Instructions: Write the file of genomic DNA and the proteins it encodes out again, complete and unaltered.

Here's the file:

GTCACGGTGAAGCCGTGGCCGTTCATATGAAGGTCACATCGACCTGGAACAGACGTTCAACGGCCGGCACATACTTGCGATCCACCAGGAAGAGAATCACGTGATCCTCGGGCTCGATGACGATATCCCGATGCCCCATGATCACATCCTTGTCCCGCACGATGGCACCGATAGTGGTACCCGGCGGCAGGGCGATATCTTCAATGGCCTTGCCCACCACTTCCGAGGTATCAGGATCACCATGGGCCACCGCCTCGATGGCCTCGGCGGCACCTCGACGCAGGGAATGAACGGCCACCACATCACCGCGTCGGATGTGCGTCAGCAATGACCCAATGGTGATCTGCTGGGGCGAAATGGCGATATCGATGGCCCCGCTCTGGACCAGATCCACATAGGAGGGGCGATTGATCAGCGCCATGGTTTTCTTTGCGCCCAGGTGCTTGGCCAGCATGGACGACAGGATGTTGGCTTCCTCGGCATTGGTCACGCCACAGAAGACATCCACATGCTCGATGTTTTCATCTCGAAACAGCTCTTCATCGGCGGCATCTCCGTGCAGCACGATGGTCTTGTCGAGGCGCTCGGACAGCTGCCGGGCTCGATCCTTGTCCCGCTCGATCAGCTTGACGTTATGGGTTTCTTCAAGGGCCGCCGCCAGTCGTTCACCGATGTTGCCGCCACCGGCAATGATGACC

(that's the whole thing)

GTCACGGTGAAGCCGTGGCCGTTCATATGAAGGTCACATCGACCTGGAACAGACGTTCAACGGCCGGCACATACTTGCGATCCACCAGGAAGAGAATCACGTGATCCTCGGGCTCGATGACGATATCCCGATGCCCCATGATCACATCCTTGTCCCGCACGATGGCACCGATAGTGGTACCCGGCGGCAGGGCGATATCTTCAATGGCCTTGCCCACCACTTCCGAGGTATCAGGATCACCATGGGCCACCGCCTCGATGGCCTCGGCGGCACCTCGACGCAGGGAATGAACGGCCACCACATCACCGCGTCGGATGTGCGTCAGCAATGACCCAATGGTGATCTGCTGGGGCGAAATGGCGATATCGATGGCCCCGCTCTGGACCAGATCCACATAGGAGGGGCGATTGATCAGCGCCATGGTTTTCTTTGCGCCCAGGTGCTTGGCCAGCATGGACGACAGGATGTTGGCTTCCTCGGCATTGGTCACGCCACAGAAGACATCCACATGCTCGATGTTTTCATCTCGAAACAGCTCTTCATCGGCGGCATCTCCGTGCAGCACGATGGTCTTGTCGAGGCGCTCGGACAGCTGCCGGGCTCGATCCTTGTCCCGCTCGATCAGCTTGACGTTATGGGTTTCTTCAAGGGCCGCCGCCAGTCGTTCACCGATGTTGCCGCCACCGGCAATGATGACC